L-Cysteine and Cysteine Information

L-cysteine is a protein amino acid that exists naturally as a protein in most living organisms. Although most cysteine is found in proteins, small amounts of cysteine are also located in body fluids and in plants in non-protein form. The average diet of most individuals contributes approximately 1 gram of L-cysteine daily.

L-cysteine is considered a nonessential amino acid, meaning that sufficient amounts are produced by the body itself. Cysteine is one of the few amino acids containing sulfur. This allows cysteine to bond in a special way and to maintain the structure of proteins in the body.

L-cysteine aids in the synthesis of proteins, glutathione, taurine, coenzyme A, and inorganic sulfate in the body. Glutathionine itself has a number of biochemical functions, including maintenance of normal cellular redox state. Certain conditions, e.g. an acetaminophen overdose, can deplete hepatic glutathione, and this can be life-threatening. The antidote to an acetaminophen overdose is L-cysteine in the delivery form of N-acetylcysteine. The L-cysteine derived from N-acetylcysteine helps to restore hepatic glutathione.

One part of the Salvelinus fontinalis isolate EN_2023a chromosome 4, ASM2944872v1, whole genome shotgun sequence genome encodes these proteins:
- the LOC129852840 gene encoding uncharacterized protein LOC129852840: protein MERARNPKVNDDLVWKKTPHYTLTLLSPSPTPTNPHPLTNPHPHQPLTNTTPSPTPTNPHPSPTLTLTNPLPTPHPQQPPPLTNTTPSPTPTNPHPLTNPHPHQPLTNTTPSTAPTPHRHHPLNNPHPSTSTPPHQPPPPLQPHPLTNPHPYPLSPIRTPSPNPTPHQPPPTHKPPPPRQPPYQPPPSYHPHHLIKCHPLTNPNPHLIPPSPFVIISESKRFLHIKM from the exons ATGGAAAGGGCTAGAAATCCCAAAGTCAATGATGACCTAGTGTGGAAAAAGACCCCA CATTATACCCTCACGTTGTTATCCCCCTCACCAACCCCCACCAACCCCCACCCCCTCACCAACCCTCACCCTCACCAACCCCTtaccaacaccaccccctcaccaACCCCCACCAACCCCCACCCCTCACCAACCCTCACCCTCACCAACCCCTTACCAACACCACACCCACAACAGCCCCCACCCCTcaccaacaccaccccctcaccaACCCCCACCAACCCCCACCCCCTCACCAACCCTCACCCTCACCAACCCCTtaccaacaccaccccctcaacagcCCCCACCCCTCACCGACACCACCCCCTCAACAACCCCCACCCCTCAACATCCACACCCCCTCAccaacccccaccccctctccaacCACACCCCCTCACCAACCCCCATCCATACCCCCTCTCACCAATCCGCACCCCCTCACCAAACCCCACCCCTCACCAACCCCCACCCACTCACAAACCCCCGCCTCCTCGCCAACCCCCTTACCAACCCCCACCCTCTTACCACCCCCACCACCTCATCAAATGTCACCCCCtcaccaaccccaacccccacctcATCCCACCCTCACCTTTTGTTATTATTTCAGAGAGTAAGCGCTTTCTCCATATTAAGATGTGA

Medical Indications

Cysteine can also be transformed into glucose and used by the body as a source of energy. Cysteine strengthens the protective lining of the stomach and intestines, which may help prevent damage caused by aspirin and similar drugs. Additionally, cysteine may play an important role in the communication between immune system cells. Cysteine is rarely used as a dietary supplement. N-acetyl cysteine (NAC), which contains cysteine, is more commonly used as a supplement.

Dosage and Administration

The usual supplemental dosage of L-cysteine is 500 milligrams to 1.5 grams daily. Those who supplement with L-cysteine should drink at least six to eight glasses of water daily in order to prevent cystine renal stones.